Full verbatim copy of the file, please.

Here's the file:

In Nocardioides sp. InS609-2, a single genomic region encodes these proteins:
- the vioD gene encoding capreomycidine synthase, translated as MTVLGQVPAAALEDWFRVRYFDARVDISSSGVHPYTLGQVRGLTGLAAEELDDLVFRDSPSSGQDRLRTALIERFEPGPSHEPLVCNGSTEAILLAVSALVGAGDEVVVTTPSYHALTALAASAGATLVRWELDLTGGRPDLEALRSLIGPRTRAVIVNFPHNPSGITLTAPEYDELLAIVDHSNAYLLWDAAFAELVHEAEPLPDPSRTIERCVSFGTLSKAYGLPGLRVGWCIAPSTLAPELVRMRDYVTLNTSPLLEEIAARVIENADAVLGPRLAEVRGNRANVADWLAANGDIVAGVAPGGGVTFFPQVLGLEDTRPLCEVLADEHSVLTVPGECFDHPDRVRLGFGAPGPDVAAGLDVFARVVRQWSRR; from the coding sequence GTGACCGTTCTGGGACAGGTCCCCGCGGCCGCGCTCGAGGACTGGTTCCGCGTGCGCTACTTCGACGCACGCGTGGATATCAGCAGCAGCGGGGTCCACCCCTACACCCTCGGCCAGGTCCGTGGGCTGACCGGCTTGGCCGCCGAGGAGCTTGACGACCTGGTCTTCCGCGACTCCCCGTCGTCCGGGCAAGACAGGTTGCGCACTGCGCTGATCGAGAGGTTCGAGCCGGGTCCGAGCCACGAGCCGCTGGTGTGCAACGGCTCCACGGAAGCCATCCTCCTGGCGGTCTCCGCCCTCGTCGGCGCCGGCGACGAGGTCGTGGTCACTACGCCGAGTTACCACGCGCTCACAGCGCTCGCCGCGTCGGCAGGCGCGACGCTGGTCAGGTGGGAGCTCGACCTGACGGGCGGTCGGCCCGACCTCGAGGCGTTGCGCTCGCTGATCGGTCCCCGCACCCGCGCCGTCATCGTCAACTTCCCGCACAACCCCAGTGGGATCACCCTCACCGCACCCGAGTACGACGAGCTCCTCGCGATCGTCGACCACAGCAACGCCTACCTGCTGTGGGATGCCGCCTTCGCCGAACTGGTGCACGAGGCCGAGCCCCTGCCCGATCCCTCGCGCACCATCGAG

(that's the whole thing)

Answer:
In Nocardioides sp. InS609-2, a single genomic region encodes these proteins:
- the vioD gene encoding capreomycidine synthase, translated as MTVLGQVPAAALEDWFRVRYFDARVDISSSGVHPYTLGQVRGLTGLAAEELDDLVFRDSPSSGQDRLRTALIERFEPGPSHEPLVCNGSTEAILLAVSALVGAGDEVVVTTPSYHALTALAASAGATLVRWELDLTGGRPDLEALRSLIGPRTRAVIVNFPHNPSGITLTAPEYDELLAIVDHSNAYLLWDAAFAELVHEAEPLPDPSRTIERCVSFGTLSKAYGLPGLRVGWCIAPSTLAPELVRMRDYVTLNTSPLLEEIAARVIENADAVLGPRLAEVRGNRANVADWLAANGDIVAGVAPGGGVTFFPQVLGLEDTRPLCEVLADEHSVLTVPGECFDHPDRVRLGFGAPGPDVAAGLDVFARVVRQWSRR; from the coding sequence GTGACCGTTCTGGGACAGGTCCCCGCGGCCGCGCTCGAGGACTGGTTCCGCGTGCGCTACTTCGACGCACGCGTGGATATCAGCAGCAGCGGGGTCCACCCCTACACCCTCGGCCAGGTCCGTGGGCTGACCGGCTTGGCCGCCGAGGAGCTTGACGACCTGGTCTTCCGCGACTCCCCGTCGTCCGGGCAAGACAGGTTGCGCACTGCGCTGATCGAGAGGTTCGAGCCGGGTCCGAGCCACGAGCCGCTGGTGTGCAACGGCTCCACGGAAGCCATCCTCCTGGCGGTCTCCGCCCTCGTCGGCGCCGGCGACGAGGTCGTGGTCACTACGCCGAGTTACCACGCGCTCACAGCGCTCGCCGCGTCGGCAGGCGCGACGCTGGTCAGGTGGGAGCTCGACCTGACGGGCGGTCGGCCCGACCTCGAGGCGTTGCGCTCGCTGATCGGTCCCCGCACCCGCGCCGTCATCGTCAACTTCCCGCACAACCCCAGTGGGATCACCCTCACCGCACCCGAGTACGACGAGCTCCTCGCGATCGTCGACCACAGCAACGCCTACCTGCTGTGGGATGCCGCCTTCGCCGAACTGGTGCACGAGGCCGAGCCCCTGCCCGATCCCTCGCGCACCATCGAG